Fire Extinguisher Ball Mill Destined to Grind Kitty Litter

Nothing says hack like a tool quickly assembled from a few scrap-heap parts. For [Turbo Conquering Mega Eagle], his junkyard finds were a fire extinguisher, an old office fan, and a few scraps of plywood; the result was a quick and easy ball mill.

There’s very little mention of what said ball mill will be for — [TCME] said something about milling bentonite clay, AKA kitty litter — but that’s hardly the point. Having previously fabricated a much smaller version of this ball mill that could chuck up in his lathe, he scaled this one up considerably. The spent fire extinguisher was relieved of the valve and some external bits to create the mill’s drum. Plywood was used for a quick frame to support rollers and to turn a couple of pulleys for the running gear. The fan motor proved barely capable of performing, though, even with the mechanical advantage of the pulleys and an improvised drive belt. The motor just didn’t have the oomph to turn the drum when loaded with ceramic balls, but a quick adjustment to the drive train did the trick. The video below shows the whole build process, which couldn’t have taken much more than a couple of hours.

It looks like a sand casting project may be on deck for [TCME]’s milled bentonite, so we’ll look forward to that. Perhaps his other recent fire extinguisher build will make an appearance in that video too.

15 thoughts on “Fire Extinguisher Ball Mill Destined to Grind Kitty Litter

    1. Bentonite+sand is cheap alternative to greensand from ebay. 5kg Kitty Litter cost $1.29 or in SALE only $0.45
      I am milling Kitty Litter in coffee grinder with 250W motor.
      I have big problem find nice plastic JAR for ball milling then I bought coffe grinder for 10$ :P

  1. Even if not using it for kitty litter, fill with sand, walnut shells or beads, use to tumble small parts for finishing.
    Good idea to re-purpose a fire extinguisher, gives me ideas about a larger tumbler from a old propane bottle…

  2. Others may point out that a pottery supply store within reasonable driving distance is a much better way of getting bentonite. But for those of us who live in PartsUnknown there isn’t a place within five hours drive that carries reasonably-priced clay materials, as I discovered when I started the Gingery lathe series. Good on ya, Turbo Conquering Mega Eagle!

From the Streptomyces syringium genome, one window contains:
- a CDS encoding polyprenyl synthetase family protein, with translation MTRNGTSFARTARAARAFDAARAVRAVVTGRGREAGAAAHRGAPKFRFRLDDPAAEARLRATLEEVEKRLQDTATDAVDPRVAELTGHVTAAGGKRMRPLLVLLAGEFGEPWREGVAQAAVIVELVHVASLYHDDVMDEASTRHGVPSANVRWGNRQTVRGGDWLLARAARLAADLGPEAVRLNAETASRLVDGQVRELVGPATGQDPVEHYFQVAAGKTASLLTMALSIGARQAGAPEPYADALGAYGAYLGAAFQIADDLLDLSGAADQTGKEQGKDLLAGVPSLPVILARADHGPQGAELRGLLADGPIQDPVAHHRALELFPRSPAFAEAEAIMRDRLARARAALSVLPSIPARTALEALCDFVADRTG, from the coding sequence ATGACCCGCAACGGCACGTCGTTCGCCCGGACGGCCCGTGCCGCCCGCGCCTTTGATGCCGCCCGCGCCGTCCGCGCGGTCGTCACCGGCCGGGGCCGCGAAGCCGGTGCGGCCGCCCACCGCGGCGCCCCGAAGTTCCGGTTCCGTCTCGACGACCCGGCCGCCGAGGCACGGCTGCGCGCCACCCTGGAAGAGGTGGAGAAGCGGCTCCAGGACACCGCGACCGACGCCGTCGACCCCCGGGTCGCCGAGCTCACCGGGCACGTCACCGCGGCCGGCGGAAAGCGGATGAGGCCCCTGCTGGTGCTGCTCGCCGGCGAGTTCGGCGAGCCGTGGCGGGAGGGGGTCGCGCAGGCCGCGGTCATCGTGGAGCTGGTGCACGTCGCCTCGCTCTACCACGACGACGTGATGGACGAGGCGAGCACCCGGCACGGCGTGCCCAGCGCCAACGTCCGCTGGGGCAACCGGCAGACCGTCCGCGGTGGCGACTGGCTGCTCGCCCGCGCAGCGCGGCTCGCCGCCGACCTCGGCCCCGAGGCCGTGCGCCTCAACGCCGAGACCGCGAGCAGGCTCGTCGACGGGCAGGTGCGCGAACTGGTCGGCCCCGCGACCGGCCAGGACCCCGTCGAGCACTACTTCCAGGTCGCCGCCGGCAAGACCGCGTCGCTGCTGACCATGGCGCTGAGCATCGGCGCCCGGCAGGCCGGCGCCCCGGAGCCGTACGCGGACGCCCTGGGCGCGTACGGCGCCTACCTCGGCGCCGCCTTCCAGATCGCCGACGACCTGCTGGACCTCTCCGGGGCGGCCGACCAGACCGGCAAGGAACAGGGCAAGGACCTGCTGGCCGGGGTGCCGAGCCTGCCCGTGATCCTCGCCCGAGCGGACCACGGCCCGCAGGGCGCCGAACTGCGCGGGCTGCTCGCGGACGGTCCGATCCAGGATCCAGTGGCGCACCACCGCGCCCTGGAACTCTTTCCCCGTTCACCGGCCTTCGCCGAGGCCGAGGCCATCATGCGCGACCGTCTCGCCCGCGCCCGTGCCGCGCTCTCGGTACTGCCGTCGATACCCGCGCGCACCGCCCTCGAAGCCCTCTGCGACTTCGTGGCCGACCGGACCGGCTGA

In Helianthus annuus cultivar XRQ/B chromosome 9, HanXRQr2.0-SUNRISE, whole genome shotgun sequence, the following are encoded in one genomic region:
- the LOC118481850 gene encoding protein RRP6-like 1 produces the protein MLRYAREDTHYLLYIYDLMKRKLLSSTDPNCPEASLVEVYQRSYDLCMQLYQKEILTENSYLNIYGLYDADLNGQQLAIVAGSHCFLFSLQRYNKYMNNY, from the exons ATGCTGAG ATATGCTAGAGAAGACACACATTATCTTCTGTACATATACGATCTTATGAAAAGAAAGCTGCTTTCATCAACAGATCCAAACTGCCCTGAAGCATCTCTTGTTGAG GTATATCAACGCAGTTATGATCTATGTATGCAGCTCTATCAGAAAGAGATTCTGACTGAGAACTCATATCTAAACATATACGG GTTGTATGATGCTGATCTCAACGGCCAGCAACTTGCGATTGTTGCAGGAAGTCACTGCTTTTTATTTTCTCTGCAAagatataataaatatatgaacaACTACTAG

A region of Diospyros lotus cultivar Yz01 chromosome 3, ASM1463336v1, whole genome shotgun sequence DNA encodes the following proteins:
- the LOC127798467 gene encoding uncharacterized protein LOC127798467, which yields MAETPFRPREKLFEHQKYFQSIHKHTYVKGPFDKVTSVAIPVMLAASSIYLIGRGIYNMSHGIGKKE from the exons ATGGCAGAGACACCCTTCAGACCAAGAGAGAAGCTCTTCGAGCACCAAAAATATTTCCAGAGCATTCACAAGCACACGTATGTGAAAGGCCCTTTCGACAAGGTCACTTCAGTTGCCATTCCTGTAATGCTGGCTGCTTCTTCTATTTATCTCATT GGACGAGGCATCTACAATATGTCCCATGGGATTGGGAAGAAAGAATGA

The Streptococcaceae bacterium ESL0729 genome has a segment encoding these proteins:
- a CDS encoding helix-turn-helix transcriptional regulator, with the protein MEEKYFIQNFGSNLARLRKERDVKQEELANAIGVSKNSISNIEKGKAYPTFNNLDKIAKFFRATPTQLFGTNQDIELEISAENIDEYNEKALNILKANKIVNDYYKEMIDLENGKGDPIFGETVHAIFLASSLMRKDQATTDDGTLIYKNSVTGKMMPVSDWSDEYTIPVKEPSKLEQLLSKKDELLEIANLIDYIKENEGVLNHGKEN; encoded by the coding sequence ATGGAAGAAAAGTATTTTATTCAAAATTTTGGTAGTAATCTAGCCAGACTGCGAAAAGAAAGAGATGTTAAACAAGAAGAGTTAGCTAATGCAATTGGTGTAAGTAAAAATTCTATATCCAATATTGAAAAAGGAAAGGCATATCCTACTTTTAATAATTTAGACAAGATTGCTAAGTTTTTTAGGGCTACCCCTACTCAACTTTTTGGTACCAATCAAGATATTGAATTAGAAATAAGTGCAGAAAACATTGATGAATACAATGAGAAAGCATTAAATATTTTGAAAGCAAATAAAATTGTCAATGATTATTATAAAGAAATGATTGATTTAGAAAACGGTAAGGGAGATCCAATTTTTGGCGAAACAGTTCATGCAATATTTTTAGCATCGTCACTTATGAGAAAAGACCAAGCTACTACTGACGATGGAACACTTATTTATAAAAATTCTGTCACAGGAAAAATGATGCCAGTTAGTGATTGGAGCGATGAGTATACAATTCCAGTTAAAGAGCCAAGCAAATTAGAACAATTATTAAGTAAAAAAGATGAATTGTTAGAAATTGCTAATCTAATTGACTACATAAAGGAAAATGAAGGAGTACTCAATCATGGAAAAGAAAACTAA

3. Polycord is a bit stiff for such a small run and makes such motors run hard from the tension. It doesn’t want to wrap around the small diameter of the motor shaft and the flexing of the cord makes it heat up. Eventually it starts to slip, and the motor shaft digs a dip in the belt and it gets stuck there.

    It can be remedied by running the cord loop on sandpaper to thin it out to a flat belt. That way it grips to the motor shaft over a longer track without being pulled so tight.

    Then, to maintain proper tension on the cord, the motor should be mounted on a pivoting plate that can be shifted around one of its mounting holes.

  4. I built a q&d ball mill for doing cat litter. I used a 5 gallon rub with a snap on lid for the container. I bolted a square of plywood on both sides of the bottom and the lid and drilled a hole in the center of it. I ran a 1/2″ threaded rod through the center of it with nuts and washers on both sides of the bottom and the lid, with about 6″ sticking out on each end. I made a U out of 2×4’s and drilled a hole in one end and a V in the other. The drum fits in the U with one end of the rod through the hole and the other end in the V. Lastly, I chucked the end of the rod through the hole in the 2X4 up in my electric drill and screwed on a platform to hold the drill at the correct height and sides to hold the drill captive. I used smooth rocks to do the milling. Worked like a champ and I had nothing but junk I had on hand into it, and it went together *fast*.

  5. Any reason why bagged Bentonite from the drilling mud supplier isn’t fine enough? I understand cat litter can purchase about anywhere, but if purchasing drilling mud would save a step, it may be worth any extra cost. Most any water well driller may have drilling mud in stock.

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